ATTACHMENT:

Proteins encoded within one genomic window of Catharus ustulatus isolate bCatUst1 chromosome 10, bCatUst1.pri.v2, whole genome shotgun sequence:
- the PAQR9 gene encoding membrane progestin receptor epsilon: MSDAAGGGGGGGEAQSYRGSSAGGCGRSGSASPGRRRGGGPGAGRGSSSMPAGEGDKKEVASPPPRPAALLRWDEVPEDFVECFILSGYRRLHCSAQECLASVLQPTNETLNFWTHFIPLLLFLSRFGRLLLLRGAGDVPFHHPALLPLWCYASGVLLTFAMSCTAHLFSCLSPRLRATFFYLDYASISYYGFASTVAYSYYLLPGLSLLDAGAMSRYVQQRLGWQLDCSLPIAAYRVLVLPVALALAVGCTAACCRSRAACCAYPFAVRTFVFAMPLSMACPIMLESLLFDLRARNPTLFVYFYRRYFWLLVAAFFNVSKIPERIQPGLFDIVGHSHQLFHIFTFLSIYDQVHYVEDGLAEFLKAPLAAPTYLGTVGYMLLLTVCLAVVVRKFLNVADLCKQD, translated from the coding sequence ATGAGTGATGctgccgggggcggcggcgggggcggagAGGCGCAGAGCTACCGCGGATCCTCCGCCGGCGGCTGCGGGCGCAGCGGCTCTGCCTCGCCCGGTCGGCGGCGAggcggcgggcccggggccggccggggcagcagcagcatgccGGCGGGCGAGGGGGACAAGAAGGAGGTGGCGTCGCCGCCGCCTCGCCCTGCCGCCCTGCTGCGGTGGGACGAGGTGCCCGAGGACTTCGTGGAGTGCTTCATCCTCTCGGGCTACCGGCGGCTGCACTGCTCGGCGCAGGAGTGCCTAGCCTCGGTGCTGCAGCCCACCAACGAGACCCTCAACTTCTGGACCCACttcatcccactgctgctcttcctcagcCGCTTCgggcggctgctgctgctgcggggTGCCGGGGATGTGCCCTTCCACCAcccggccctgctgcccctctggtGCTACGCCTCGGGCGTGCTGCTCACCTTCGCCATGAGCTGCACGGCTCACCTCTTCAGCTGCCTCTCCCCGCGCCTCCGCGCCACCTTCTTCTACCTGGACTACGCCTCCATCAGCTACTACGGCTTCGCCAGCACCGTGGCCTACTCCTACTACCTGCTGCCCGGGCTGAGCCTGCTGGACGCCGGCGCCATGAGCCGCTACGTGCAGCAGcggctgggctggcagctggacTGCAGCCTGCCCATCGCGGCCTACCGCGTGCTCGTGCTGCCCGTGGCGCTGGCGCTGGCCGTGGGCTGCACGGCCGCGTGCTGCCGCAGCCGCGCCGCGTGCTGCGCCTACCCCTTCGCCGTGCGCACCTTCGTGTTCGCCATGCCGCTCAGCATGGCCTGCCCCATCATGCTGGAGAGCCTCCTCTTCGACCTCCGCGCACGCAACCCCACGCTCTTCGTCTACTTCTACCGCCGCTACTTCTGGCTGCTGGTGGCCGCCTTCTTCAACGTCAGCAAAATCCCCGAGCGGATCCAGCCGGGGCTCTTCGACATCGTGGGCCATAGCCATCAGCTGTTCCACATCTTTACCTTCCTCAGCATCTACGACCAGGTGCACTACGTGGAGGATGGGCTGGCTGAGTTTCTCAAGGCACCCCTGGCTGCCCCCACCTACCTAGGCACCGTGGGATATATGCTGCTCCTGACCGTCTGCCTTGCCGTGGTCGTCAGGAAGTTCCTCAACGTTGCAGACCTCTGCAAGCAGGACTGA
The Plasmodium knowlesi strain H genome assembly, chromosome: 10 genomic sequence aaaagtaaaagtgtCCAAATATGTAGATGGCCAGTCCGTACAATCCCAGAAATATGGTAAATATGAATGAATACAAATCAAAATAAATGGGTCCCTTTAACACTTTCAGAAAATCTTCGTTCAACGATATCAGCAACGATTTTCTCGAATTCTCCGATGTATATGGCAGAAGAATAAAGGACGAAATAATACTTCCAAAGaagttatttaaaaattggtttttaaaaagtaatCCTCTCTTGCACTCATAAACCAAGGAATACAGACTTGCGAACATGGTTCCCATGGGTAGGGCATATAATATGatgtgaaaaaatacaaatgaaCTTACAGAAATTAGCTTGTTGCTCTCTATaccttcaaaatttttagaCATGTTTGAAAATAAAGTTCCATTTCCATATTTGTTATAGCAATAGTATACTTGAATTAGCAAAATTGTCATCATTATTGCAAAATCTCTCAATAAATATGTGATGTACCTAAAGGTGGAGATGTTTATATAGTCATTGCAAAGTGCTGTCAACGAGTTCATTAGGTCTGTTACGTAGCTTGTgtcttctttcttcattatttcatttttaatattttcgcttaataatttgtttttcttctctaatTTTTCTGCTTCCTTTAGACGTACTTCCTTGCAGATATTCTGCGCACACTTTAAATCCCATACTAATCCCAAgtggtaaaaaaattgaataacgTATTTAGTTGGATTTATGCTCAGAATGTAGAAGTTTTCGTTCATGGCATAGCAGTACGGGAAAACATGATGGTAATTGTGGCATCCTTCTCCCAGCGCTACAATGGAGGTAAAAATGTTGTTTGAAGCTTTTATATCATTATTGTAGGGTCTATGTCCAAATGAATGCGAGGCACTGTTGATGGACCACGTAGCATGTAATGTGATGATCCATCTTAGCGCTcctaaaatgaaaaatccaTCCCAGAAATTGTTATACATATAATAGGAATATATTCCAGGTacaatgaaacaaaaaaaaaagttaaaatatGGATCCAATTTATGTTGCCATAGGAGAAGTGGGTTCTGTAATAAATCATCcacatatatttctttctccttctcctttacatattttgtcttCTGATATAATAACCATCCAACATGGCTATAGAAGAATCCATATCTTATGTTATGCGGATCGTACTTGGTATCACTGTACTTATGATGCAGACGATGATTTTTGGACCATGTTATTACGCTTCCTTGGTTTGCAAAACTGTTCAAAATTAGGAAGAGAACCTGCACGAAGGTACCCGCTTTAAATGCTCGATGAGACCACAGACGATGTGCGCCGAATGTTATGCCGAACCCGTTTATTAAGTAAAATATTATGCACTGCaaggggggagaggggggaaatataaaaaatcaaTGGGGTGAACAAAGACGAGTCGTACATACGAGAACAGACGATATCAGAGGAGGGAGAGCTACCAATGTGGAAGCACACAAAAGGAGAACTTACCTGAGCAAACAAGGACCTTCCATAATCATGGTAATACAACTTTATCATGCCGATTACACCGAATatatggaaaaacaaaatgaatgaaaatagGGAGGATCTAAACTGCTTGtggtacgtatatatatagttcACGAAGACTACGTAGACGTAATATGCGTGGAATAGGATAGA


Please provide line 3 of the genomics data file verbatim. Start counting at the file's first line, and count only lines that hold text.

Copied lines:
The Plasmodium knowlesi strain H genome assembly, chromosome: 10 genomic sequence aaaagtaaaagtgtCCAAATATGTAGATGGCCAGTCCGTACAATCCCAGAAATATGGTAAATATGAATGAATACAAATCAAAATAAATGGGTCCCTTTAACACTTTCAGAAAATCTTCGTTCAACGATATCAGCAACGATTTTCTCGAATTCTCCGATGTATATGGCAGAAGAATAAAGGACGAAATAATACTTCCAAAGaagttatttaaaaattggtttttaaaaagtaatCCTCTCTTGCACTCATAAACCAAGGAATACAGACTTGCGAACATGGTTCCCATGGGTAGGGCATATAATATGatgtgaaaaaatacaaatgaaCTTACAGAAATTAGCTTGTTGCTCTCTATaccttcaaaatttttagaCATGTTTGAAAATAAAGTTCCATTTCCATATTTGTTATAGCAATAGTATACTTGAATTAGCAAAATTGTCATCATTATTGCAAAATCTCTCAATAAATATGTGATGTACCTAAAGGTGGAGATGTTTATATAGTCATTGCAAAGTGCTGTCAACGAGTTCATTAGGTCTGTTACGTAGCTTGTgtcttctttcttcattatttcatttttaatattttcgcttaataatttgtttttcttctctaatTTTTCTGCTTCCTTTAGACGTACTTCCTTGCAGATATTCTGCGCACACTTTAAATCCCATACTAATCCCAAgtggtaaaaaaattgaataacgTATTTAGTTGGATTTATGCTCAGAATGTAGAAGTTTTCGTTCATGGCATAGCAGTACGGGAAAACATGATGGTAATTGTGGCATCCTTCTCCCAGCGCTACAATGGAGGTAAAAATGTTGTTTGAAGCTTTTATATCATTATTGTAGGGTCTATGTCCAAATGAATGCGAGGCACTGTTGATGGACCACGTAGCATGTAATGTGATGATCCATCTTAGCGCTcctaaaatgaaaaatccaTCCCAGAAATTGTTATACATATAATAGGAATATATTCCAGGTacaatgaaacaaaaaaaaaagttaaaatatGGATCCAATTTATGTTGCCATAGGAGAAGTGGGTTCTGTAATAAATCATCcacatatatttctttctccttctcctttacatattttgtcttCTGATATAATAACCATCCAACATGGCTATAGAAGAATCCATATCTTATGTTATGCGGATCGTACTTGGTATCACTGTACTTATGATGCAGACGATGATTTTTGGACCATGTTATTACGCTTCCTTGGTTTGCAAAACTGTTCAAAATTAGGAAGAGAACCTGCACGAAGGTACCCGCTTTAAATGCTCGATGAGACCACAGACGATGTGCGCCGAATGTTATGCCGAACCCGTTTATTAAGTAAAATATTATGCACTGCaaggggggagaggggggaaatataaaaaatcaaTGGGGTGAACAAAGACGAGTCGTACATACGAGAACAGACGATATCAGAGGAGGGAGAGCTACCAATGTGGAAGCACACAAAAGGAGAACTTACCTGAGCAAACAAGGACCTTCCATAATCATGGTAATACAACTTTATCATGCCGATTACACCGAATatatggaaaaacaaaatgaatgaaaatagGGAGGATCTAAACTGCTTGtggtacgtatatatatagttcACGAAGACTACGTAGACGTAATATGCGTGGAATAGGATAGA